The Value Of Rendered Email

In the Email Experience Council's most recent survey,  the Retail Email Rendering Benchmark Study , we estimated that email's ROI would jump to $52.69 for every dollar spent on it from the current DMA-estimated $48.29 if all marketers optimized their emails for image blocking. That's a pretty compelling 9.1% improvement -- and we felt that it was a pretty conservative estimate.

We arrived at that number by looking at data from the March survey of 472 marketing executives that we did with SubscriberMail. When it comes to designing for images off, only 47% of the survey respondents said that their company had taken action. Those actions ranged from adding alt tags or a "click to view" link to minimizing images above the fold.

For instance, 76% had added alt tags to the images in their emails; 76% had added a "click to view" link to their preheader text; 48% had minimized images above the fold; and 32% had added a preheader message that summarized the main call-to-action.

Nearly 81% of those who had taken action had tested to see whether the changes they made produced results. Of those, 32% have seen more opens, 32% have seen more clickthroughs, and 17% have seen more conversions as the primary benefit -- with 47% seeing at least a 10% improvement.

One of the EEC's Email Performance Award finalists, REI, saw results that were just about on par with our estimated improvement when they redesigned their email template, optimizing it for images off, among other concerns. They saw their unique click-through rate rise 22% and revenue per email rise 11%.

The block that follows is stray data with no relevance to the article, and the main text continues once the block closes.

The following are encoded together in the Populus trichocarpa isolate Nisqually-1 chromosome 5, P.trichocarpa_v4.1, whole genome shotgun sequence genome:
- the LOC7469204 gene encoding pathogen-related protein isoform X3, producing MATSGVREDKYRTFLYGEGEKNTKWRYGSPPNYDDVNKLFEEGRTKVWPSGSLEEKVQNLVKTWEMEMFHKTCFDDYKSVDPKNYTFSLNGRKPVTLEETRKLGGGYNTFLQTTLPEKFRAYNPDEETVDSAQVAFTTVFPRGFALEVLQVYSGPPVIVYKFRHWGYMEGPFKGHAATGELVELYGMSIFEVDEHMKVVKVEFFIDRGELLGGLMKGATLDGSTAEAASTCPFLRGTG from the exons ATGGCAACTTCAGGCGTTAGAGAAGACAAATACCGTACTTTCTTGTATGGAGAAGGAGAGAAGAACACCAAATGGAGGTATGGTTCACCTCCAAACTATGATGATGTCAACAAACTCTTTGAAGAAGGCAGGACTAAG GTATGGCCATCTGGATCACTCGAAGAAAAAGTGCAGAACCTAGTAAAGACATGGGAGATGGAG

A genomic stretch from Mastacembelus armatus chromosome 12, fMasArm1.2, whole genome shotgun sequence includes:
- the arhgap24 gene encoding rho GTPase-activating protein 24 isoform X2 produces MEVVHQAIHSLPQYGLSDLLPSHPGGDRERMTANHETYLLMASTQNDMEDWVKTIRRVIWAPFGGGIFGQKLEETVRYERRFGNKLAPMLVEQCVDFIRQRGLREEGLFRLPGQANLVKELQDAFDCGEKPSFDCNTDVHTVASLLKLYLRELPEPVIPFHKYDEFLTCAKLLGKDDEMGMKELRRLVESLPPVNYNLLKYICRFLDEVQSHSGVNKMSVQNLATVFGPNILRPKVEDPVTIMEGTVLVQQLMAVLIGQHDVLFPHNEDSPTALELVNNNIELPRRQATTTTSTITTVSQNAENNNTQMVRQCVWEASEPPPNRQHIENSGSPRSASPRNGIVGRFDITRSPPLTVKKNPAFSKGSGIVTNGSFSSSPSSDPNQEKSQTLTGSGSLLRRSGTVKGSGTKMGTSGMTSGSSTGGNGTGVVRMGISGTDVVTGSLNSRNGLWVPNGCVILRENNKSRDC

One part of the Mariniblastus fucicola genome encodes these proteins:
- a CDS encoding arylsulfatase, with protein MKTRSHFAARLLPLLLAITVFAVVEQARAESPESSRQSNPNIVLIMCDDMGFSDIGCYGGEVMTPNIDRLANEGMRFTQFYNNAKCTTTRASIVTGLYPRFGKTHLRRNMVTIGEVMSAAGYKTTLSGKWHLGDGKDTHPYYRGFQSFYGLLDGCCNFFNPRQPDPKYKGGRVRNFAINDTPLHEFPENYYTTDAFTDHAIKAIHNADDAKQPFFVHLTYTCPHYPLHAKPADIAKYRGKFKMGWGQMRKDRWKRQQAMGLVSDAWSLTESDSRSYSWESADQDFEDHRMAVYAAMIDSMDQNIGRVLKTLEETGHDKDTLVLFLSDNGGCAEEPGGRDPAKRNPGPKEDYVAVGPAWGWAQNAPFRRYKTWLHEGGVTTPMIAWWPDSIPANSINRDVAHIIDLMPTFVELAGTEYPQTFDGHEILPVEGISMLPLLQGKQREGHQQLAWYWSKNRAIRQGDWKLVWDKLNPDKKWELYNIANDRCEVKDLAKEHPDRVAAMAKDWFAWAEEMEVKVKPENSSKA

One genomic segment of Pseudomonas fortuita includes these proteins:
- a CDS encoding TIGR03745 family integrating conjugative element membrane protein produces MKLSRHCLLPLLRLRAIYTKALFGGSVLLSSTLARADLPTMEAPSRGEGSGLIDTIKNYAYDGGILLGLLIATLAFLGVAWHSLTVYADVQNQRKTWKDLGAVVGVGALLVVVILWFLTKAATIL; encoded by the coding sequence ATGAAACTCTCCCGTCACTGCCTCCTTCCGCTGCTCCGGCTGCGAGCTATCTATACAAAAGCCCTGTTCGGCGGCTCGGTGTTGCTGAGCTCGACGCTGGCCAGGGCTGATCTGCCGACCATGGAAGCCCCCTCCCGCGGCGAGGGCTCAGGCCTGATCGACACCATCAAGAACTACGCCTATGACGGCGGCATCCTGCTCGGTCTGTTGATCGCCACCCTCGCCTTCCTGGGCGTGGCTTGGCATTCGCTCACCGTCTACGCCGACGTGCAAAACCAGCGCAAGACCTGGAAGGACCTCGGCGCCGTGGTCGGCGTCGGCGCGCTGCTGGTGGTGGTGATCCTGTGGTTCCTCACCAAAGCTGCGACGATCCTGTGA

But we call the estimated benefit of optimizing for images off conservative because of anecdotal evidence that suggests that the benefits can be much higher than that in some cases. For instance, one of our 2008 Email Performance Award nominees, hunting retailer Legendary Whitetails, saw big improvements across the board when they pulled the primary text of their emails out of the images they were using and used HTML text instead. In a split A/B test vs. the original image-based email, the optimized email saw deliverability increase from 78% to 98%, opens climb from just under 10% to over 13%, clicks go from 3% to nearly 5%, and conversions jump from 0.4% to 1.5%. All together, those increases led to a nearly 400% increase in revenue.

If you redesign your emails with image suppression in mind, will you see a 9% improvement or 400%? I don't know, but with a potential jackpot like that sitting in your email program, why wouldn't you take the time to test the addition or optimization of HTML text, alt tags and preheader text



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